I suspect one of the main reasons is that you would get charged if you left your screen and left it running by accident. Imagine you were playing your phone game while waiting for the microwave to finish. You hear a pop, quickly put down your phone to make sure your oatmeal didn't explode. You see that your oatmeal is done, so you sit down on the couch and eat it, getting sucked into a good show. 2 hours later, you pick up your phone, only to realize that all your game time is done.
This would not be a good situation as a customer. With a monthly subscription, you are putting an upper cap on how much money you'll be paying, and you don't have to closely monitor your playtime. Customers who aren't closely monitoring their playtime tend to get more involved in the game, and will likely spend much more money on other game-related purchases like DLC or items.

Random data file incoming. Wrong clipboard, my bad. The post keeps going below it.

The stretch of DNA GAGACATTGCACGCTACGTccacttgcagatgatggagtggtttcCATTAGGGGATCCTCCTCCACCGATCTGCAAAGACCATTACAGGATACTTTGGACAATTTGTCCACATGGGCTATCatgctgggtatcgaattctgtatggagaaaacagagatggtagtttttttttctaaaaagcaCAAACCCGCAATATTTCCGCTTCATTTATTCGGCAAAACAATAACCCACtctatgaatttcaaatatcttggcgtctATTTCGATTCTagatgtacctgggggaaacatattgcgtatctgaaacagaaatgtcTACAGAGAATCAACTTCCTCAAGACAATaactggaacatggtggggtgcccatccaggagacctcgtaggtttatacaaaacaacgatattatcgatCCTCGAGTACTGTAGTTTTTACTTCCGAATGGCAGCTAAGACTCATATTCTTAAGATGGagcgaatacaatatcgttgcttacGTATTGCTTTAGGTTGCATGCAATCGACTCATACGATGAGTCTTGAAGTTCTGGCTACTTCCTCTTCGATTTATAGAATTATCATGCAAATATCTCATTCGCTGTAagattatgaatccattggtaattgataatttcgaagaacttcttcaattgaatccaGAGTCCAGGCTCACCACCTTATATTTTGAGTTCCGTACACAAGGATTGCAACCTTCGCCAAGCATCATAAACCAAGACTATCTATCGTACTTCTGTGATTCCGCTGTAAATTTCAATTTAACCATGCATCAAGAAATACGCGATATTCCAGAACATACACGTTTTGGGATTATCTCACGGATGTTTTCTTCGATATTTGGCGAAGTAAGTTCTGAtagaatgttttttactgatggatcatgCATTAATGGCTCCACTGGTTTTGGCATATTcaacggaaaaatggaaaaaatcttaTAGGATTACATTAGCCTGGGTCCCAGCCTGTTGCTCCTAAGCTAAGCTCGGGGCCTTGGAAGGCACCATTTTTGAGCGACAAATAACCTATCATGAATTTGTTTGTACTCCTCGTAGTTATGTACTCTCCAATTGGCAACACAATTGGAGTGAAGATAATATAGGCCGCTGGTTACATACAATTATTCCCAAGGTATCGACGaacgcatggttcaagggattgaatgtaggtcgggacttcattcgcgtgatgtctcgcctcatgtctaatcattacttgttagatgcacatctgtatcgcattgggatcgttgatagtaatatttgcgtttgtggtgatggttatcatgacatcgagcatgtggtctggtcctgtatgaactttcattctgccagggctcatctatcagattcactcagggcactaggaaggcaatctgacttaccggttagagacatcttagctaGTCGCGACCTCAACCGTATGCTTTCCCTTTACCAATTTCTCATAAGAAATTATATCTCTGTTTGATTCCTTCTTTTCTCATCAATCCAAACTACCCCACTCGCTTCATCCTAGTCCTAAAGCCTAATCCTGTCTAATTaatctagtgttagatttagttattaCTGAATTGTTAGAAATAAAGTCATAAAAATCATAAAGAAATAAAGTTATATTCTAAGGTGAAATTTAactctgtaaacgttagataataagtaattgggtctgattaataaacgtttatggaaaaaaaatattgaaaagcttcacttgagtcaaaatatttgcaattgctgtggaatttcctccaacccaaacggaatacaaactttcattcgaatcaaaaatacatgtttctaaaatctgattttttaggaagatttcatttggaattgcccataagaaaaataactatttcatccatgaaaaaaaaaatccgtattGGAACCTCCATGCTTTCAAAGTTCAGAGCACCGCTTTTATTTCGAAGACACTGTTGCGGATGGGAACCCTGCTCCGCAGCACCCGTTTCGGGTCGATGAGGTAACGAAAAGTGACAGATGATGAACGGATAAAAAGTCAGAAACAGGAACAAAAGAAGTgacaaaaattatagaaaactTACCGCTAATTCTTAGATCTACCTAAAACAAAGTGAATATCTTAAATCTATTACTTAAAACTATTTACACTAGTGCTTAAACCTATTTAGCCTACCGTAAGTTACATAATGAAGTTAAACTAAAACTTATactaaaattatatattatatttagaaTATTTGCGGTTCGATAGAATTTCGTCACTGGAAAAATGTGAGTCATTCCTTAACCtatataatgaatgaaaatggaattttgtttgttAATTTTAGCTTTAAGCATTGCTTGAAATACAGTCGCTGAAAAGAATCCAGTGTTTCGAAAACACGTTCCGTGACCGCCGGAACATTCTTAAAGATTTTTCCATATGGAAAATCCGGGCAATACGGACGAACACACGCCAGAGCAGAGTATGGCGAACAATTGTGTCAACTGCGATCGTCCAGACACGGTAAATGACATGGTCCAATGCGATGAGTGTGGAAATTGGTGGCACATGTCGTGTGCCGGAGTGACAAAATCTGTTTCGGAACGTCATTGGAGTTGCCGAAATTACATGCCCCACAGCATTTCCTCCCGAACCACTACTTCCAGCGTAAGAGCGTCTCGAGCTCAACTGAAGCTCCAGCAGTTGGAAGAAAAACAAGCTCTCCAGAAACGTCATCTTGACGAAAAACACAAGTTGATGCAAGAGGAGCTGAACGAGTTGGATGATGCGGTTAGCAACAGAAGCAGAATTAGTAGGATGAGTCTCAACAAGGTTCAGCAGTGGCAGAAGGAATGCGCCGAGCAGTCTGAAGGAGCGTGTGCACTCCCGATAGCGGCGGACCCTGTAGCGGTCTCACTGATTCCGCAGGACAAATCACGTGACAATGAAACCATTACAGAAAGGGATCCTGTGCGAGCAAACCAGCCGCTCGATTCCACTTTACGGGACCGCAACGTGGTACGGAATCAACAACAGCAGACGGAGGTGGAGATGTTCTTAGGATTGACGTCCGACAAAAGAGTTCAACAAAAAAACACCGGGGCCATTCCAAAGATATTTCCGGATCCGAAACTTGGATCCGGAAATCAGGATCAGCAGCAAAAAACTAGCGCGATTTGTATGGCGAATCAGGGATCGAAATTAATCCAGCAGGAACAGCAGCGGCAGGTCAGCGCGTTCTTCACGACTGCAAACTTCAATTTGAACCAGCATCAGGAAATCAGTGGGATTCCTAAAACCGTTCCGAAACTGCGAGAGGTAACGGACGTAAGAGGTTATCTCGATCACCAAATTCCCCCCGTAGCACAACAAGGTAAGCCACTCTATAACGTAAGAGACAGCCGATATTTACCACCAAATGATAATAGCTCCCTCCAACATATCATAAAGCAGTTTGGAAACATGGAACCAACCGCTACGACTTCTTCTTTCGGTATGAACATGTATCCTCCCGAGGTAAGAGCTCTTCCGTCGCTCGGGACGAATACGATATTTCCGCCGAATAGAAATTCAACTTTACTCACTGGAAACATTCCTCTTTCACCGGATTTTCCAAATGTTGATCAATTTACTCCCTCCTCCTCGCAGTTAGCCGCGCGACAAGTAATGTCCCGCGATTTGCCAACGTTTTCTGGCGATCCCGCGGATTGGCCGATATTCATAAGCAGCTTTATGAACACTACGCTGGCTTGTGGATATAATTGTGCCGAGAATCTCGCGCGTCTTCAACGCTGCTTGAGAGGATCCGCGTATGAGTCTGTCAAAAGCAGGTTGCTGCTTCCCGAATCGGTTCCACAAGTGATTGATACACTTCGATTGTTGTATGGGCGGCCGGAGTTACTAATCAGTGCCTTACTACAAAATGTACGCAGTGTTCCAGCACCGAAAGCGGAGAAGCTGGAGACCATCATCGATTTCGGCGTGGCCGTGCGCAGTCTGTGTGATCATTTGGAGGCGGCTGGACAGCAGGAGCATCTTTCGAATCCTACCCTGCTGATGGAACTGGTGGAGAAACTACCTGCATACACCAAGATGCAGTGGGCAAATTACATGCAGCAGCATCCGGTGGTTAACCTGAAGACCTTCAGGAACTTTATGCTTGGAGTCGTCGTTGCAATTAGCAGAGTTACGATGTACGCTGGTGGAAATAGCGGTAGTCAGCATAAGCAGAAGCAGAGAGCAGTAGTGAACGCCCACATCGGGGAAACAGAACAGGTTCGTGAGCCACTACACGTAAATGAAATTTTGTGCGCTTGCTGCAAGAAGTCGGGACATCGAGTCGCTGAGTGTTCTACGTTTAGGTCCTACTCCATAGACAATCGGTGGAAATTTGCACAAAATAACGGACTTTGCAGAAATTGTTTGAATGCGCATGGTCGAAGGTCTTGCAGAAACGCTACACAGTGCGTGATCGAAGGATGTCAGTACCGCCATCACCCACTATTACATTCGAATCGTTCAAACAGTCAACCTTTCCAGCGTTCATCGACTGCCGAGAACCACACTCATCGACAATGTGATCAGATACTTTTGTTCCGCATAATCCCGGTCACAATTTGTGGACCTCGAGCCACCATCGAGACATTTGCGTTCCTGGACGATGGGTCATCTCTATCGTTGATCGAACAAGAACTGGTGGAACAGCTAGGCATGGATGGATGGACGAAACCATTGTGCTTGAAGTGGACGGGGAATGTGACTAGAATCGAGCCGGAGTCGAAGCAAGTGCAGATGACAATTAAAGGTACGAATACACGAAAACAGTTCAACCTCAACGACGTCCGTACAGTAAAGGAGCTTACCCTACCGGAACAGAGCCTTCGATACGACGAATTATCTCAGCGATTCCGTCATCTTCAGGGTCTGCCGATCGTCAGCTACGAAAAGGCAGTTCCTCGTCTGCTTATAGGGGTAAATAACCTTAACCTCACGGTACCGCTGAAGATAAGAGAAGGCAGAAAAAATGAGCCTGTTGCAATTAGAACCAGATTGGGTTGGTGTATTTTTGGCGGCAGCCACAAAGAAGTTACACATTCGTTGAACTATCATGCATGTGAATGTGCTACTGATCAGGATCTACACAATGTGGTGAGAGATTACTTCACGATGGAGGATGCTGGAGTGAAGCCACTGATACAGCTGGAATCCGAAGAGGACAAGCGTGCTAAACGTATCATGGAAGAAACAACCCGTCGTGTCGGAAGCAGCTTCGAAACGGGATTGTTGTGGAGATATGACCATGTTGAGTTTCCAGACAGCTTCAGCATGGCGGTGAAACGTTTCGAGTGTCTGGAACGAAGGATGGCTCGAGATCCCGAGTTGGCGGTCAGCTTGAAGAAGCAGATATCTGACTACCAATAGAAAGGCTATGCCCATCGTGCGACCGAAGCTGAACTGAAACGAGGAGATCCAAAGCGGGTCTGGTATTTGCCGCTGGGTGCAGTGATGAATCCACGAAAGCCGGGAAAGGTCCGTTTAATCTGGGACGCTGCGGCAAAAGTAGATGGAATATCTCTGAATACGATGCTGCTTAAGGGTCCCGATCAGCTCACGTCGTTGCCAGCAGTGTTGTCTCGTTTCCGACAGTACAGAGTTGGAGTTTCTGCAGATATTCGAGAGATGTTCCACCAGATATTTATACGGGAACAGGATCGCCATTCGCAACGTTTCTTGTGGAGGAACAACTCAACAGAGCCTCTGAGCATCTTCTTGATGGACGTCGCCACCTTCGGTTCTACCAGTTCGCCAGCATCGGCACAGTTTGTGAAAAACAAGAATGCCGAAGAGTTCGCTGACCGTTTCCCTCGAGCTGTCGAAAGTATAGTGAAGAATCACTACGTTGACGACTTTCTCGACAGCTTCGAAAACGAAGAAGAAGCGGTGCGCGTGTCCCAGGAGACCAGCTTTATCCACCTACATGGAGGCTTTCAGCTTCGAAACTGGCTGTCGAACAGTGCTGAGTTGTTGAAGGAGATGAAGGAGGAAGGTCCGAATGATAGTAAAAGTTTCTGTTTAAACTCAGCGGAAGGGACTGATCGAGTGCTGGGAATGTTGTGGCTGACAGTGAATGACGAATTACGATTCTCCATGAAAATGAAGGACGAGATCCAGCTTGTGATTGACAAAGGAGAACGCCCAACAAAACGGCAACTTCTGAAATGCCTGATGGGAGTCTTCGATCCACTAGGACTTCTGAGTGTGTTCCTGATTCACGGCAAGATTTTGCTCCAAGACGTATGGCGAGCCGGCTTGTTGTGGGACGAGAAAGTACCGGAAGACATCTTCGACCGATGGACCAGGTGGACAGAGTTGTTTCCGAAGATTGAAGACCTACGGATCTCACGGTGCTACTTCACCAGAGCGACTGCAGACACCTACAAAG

Furthermore, paying for playtime makes you feel like each second spent in game needs to be worthwhile, so small annoyances or farm-ey gameplay would seem extra tedious, and be actually costing you directly. It would make this downtime seem absolutely unbearable.
For games with any form of strategy, one of the joys (at least for me) is to stare at the screen in-between action and plot how to maximize my power, or plan my next acquisitions or upgrades. If I was paying per minute, this would probably never happen.
For multiplayer games, waiting for other players, although already very annoying, would be absolutely unbearable if you were paying for that time.